A New World of Opportunity for Industry Players to Begin Creating the Utility of the Future Today
- Apr 11, 2019 3:29 am GMT
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Utilities are being challenged to adapt and change to an extent and degree that hasn't been experienced before in industry history amid the emergence and fast growing deployment of distributed renewable energy, energy storage and integrated digital energy management, information and communications systems. Those challenges also present opportunities for industry players to leverage and capitalize on all their resources to launch new types of energy services and products, expand and begin to create the utility of the future today, according to a new white paper from global business consultancy Deloitte.
Utilities can benefit by continuing to focus on striking a balance between keeping the lights on and affordability, but they can't afford to maintain a "business as usual" strategy and approach given the rapid growth of distributed energy resources they don't own, the rapid pace of technological innovation, the drive to "decarbonize" energy, regulatory reform and increasing competition from a wide variety of new market players, Deloitte highlights in Digital Innovation: Creating the utility of the future. "From large conglomerates in the technology, retail, oil, and other sectors to asset managers and hot new tech startups, a lot of outsiders are looking to enter this market," the report authors point out.
Three broad trends can serve as guideposts as utilities strive to adapt and change: electrification, decarbonization and decentralization, according to Deloitte. "To further reduce carbon emissions, some groups are advocating electrification of end uses such as transportation, water and space heating, and industrial processes."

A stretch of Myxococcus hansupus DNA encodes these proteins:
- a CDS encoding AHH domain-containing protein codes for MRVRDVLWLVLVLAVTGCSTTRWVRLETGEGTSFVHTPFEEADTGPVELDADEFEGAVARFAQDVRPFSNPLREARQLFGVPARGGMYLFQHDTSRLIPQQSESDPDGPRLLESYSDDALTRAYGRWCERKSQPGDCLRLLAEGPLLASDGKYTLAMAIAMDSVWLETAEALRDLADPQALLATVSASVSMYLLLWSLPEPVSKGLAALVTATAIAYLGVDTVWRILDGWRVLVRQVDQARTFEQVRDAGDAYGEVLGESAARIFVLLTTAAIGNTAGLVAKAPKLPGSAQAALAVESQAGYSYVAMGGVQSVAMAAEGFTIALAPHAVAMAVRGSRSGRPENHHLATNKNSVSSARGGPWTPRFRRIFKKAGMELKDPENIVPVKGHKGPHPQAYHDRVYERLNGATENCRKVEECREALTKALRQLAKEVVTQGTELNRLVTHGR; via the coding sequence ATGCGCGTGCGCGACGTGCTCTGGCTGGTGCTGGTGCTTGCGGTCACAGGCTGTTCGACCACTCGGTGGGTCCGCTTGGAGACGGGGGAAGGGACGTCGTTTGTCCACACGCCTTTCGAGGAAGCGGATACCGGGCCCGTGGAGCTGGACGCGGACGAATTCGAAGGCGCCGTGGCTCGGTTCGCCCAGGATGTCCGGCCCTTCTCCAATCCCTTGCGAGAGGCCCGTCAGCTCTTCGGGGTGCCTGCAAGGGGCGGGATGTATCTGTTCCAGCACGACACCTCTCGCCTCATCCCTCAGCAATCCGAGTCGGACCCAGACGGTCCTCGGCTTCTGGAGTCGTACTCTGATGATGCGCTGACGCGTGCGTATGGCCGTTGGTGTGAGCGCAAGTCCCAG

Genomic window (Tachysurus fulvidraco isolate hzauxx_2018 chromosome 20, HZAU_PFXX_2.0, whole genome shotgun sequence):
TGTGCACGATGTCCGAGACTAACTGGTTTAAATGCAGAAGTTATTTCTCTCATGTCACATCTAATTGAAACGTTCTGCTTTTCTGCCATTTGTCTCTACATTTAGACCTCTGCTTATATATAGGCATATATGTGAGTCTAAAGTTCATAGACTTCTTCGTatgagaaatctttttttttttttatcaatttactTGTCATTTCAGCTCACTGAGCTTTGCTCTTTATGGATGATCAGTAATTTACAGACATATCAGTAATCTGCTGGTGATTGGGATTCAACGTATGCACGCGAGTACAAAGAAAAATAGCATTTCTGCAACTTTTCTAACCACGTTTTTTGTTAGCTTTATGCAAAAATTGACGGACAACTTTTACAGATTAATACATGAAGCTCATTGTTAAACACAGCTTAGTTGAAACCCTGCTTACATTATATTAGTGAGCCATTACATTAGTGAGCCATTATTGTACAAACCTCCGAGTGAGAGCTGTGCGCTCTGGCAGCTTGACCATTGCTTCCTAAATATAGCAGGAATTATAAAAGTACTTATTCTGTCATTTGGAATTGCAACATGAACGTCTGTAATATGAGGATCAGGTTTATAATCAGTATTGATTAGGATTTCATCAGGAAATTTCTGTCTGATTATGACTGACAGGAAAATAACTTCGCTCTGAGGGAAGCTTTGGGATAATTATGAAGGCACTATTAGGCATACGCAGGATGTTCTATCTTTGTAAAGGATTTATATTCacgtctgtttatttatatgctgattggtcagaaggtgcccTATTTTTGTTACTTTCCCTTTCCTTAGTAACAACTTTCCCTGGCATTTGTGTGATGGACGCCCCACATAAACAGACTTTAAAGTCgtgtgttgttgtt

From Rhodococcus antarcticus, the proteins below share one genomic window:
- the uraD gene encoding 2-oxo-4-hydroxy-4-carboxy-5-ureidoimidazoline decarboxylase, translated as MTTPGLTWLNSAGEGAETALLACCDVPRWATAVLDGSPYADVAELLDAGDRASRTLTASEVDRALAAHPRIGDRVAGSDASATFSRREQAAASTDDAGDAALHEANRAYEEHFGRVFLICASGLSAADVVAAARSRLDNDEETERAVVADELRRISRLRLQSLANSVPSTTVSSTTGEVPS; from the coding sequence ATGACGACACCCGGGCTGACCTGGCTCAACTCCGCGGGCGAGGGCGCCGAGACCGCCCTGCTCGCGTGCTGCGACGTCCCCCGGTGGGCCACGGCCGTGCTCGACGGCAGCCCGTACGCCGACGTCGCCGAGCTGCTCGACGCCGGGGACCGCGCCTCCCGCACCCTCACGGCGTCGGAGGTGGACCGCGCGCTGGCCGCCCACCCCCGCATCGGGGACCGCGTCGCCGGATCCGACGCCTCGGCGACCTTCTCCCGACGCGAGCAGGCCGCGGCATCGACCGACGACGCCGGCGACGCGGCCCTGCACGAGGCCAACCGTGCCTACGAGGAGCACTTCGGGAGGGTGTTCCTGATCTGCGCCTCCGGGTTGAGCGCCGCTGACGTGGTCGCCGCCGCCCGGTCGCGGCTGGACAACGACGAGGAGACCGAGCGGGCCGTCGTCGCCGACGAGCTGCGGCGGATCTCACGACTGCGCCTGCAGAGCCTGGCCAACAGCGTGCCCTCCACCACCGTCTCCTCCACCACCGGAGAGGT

Navigating a power industry transformation
Projections foresee 55 percent of the global new car sales and 33 percent of the global car fleet being electrified by 2050. That would represent about 9 percent of electricity demand, the report authors note.
In addition, forecasters project that decentralized wind, solar and other emissions-free electricity generation resources will continue growing and reach 48 percent or more of total generation capacity globally by mid-century. "In the United States, power sector carbon emissions were down 28 percent from a 2005 baseline at the end of 2018, and many power companies have voluntarily committed to reduce emissions as much as 80 percent from the 2005 level by 2050."
Yet the economy continues to grow and jobs are being created. In fact, in parallel to rising investment and deployment, employment in the solar, wind and renewable energy industries have been growing much faster than the national average, as attested to in The Solar Foundation's periodic research reports.
As has been the case across a wide swath of the economy, identification of new use cases and the development and application of digital information and communications technologies, in this case along with power electronics, is turning the traditional utility industry operating model on its head.
"[T]o thrive in this bright future, power and utility companies will need to develop new capabilities and transform their working environment. Continuing what they’ve been doing for the last century is likely not going to work," the report authors assert.
Energy digitalization has broad and deep ramifications for utilities and the power industry. "Going forward, power and utility companies will likely see increased opportunities to create value based on data, insights,and services, in addition to moving electrons," the report authors state.
They go on to present three scenarios, or "vignettes," that illustrate the digital energy innovations that are emerging and gaining credibility and legitimacy inside and outside the industry. Each takes a different perspective, or viewpoint: one from that of the utility customer, another from the power company employee and the third from that of an asset manager.
For more on Deloitte's white paper, click on this link.